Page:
Cao Dewang, Fuyao Glass

Cao Dewang

The World’s Largest Automotive Glass Supplier

Editors’ Note

In 1987, Cao Dewang founded Fuyao Glass and made it in 25 years one of the largest automotive glass manufacturers in the world. In 2009, Cao was awarded Ernst & Young’s World Entrepreneur of the Year , which is the world’s most prestigious business award for entrepreneurs, for his business acumen and philanthropic leadership in China. Cao is not only a well-known Chinese entrepreneur but a renowned philanthropist in China. He was recognized as the most generous philanthropist in China in both 2011 and 2012, with charitable donations of 4.58 billion RMB, and 3.64 billion RMB, respectively.

Company Brief

Fuyao Glass Industry Group Co., Ltd. (fuyaona.com), founded in 1987, is a leading international manufacturer of automotive and industrial glass located in the People’s Republic of China. The company has been listed on the Shanghai Stock Exchange since 1993. Today, it employs more than 20,000 people globally. Fuyao is the largest automotive glass supplier in China, supplying about 70 percent share of Chinese Original Equipment Manufacturing (OEM) market for glass. Fuyao is also the second largest glass supplier in the world market, serving OEM customers like GM, Ford, Chrysler, Volkswagen, Audi, Daimler, BMW, Honda, Toyota, Nissan, Hyundai, Kia, and many others in Asia, North and South America, Europe, Australia, and Africa. The company has been growing steadily and rapidly since its inception under the leadership of its founder and chairman, Cao Dewang.

Fuyao Group has transformed from a Chinese domestic glass supplier into a key global auto glass supplier in less than a decade. Today, Fuyao continues its transformation as it establishes subsidiaries in businesses such as office buildings, warehouses, and glass manufacturing plants in the U.S., Japan, South Korea, Russia, Germany, Australia, and Brazil.

Fuyao glass has been integrated into many great American cars, such as the Jeep Grand Cherokee, Jeep Patriot, Jeep Compass, Chevy Cruze, Chevy Malibu, Cadillac, Buick Regal, and Buick Verano. It also provides glass to the cars made by foreign manufactures in the U.S. such as the Hyundai Sonata, Elantra, and Kia Optima. Many OEM awards, including four GM “Supplier of the Year” awards, two Chrysler “Quality Awards,” and a Ford “Global Excellence Award,” are evidence of Fuyao’s outstanding performance and service to its OEM customers in the U.S.

Fuyao Group’s global landscape

Fuyao Group’s global landscape

As early as 2003, Fuyao Group set up its very first U.S. business office in Greenville, South Carolina, to provide aftermarket glass to the customers in North America.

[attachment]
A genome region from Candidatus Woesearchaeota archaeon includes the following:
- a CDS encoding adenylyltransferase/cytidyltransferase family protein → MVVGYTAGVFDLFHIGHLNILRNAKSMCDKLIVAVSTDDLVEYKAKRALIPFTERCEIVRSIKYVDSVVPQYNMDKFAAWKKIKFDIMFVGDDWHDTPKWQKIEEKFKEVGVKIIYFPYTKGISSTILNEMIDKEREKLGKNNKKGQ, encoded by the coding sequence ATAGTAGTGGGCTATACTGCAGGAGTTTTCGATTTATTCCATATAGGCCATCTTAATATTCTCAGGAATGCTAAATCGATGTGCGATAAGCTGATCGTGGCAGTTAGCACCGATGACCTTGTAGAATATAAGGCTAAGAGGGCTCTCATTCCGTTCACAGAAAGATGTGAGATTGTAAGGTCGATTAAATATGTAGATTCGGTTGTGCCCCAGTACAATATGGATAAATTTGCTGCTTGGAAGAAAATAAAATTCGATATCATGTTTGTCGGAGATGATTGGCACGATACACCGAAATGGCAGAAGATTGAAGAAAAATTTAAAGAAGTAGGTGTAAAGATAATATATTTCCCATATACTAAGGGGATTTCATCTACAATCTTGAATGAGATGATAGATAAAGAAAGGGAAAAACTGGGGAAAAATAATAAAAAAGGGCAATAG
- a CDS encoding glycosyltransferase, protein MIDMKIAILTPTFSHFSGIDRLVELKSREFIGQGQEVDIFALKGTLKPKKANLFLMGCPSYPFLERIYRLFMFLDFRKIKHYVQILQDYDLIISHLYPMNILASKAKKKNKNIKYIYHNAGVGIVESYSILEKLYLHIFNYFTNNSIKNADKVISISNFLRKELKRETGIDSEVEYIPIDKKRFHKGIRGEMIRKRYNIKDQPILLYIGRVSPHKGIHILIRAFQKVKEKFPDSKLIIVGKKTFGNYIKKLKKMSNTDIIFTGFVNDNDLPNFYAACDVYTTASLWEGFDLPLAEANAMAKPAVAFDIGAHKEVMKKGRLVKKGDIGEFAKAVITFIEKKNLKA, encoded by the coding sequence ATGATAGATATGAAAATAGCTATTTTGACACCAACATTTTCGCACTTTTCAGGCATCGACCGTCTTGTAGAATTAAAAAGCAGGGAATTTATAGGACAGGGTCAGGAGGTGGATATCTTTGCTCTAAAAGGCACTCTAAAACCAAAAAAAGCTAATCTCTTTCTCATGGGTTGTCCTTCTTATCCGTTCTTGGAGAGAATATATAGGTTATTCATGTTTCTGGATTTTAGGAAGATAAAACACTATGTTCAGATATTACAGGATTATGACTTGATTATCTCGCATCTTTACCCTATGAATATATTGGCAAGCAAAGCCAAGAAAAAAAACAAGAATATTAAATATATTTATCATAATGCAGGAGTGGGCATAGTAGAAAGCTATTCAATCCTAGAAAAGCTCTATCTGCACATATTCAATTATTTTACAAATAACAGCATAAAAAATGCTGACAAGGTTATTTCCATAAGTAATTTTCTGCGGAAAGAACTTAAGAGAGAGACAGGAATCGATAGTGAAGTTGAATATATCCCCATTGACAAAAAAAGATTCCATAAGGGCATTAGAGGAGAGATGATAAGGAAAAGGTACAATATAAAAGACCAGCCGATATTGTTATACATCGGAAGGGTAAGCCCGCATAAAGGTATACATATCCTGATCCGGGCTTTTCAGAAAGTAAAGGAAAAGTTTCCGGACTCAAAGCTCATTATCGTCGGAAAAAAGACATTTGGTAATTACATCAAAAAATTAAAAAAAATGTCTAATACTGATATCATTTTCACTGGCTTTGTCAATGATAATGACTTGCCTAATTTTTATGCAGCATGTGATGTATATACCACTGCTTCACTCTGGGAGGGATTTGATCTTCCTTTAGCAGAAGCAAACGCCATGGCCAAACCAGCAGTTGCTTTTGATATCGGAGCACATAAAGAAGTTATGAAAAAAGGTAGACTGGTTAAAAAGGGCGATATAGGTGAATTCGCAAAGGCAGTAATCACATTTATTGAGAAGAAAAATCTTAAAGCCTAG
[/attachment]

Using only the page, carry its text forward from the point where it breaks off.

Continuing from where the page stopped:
Given the strong business demands from North American OEMs, FANA was established in June 2008 in the state of Michigan to supply auto glass directly to OEM assembly plants in North America. Fuyao Group has directed millions of dollars of investment into the U.S. through FANA. Today, FANA has the most advanced value-added operations and research and development center in the Fuyao Group.

On March 17, 2014, FGA was established as a wholly owned subsidiary of Fuyao Group. This company is located in Moraine, Ohio, near Interstate 75, the industrial corridor of the U.S. that runs north to south through the heartland of the country. On May 15, 2014, FGA purchased 450,000 square meters of the former General Motors Truck Assembly facility and renovated the 140,000-square-meter building to meet its production needs. The initial phase had the capacity for one million car sets. By the end of 2016, it will have built the capacity for four million car sets to service the OEM market. An additional $130-million investment is being put into in ramping up value, adding operations, and building the capacity for four-million pieces of windshield glass for the ARG market, which will be completed by the end of 2015. This plant will have the most advanced equipment and automated production lines, and will be the new role model for the U.S. automotive glass industry.

Furthermore, to strengthen its supply chain, Fuyao purchased the assets of the former PPG’s float glass plant in Illinois in July 2014. The plant underwent major repairs and has the capacity to produce 500 tons of high quality float glass daily for Fuyao’s automotive mission.

Due to the recovery of the U.S. auto market and Fuyao’s recent successes in that market, as well as the issues such as insufficient production capacity and outdated equipment that its competitors are facing, Fuyao projects have been well received by its automotive customers, which include General Motors, Chrysler, Honda, Hyundai, Volkswagen, BMW, Ford, and other major automotive manufacturers.

In the very near future, Fuyao’s automotive glass manufacturing base will employ close to 2,000 in its U.S. workforce and will have state-of-the-art technology, tooling, and processes. Fuyao’s total investment in the U.S. for its expansion projects is estimated to be more than $600 million over the next five years. Fuyao is certain that these projects will inject economic vitality into the surrounding communities and have profound impact on the local economies. Furthermore, it hopes the success of the Fuyao project will strengthen business relationships between China and the U.S. and improve the mutual understandings between the people of the two countries.

Cao Dewang Named Ernst & Young World Entrepreneur Of The Year 2009

Cao Dewang Named Ernst & Young
World Entrepreneur Of The Year 2009

What is the history of Fuyao Glass and how has the company evolved?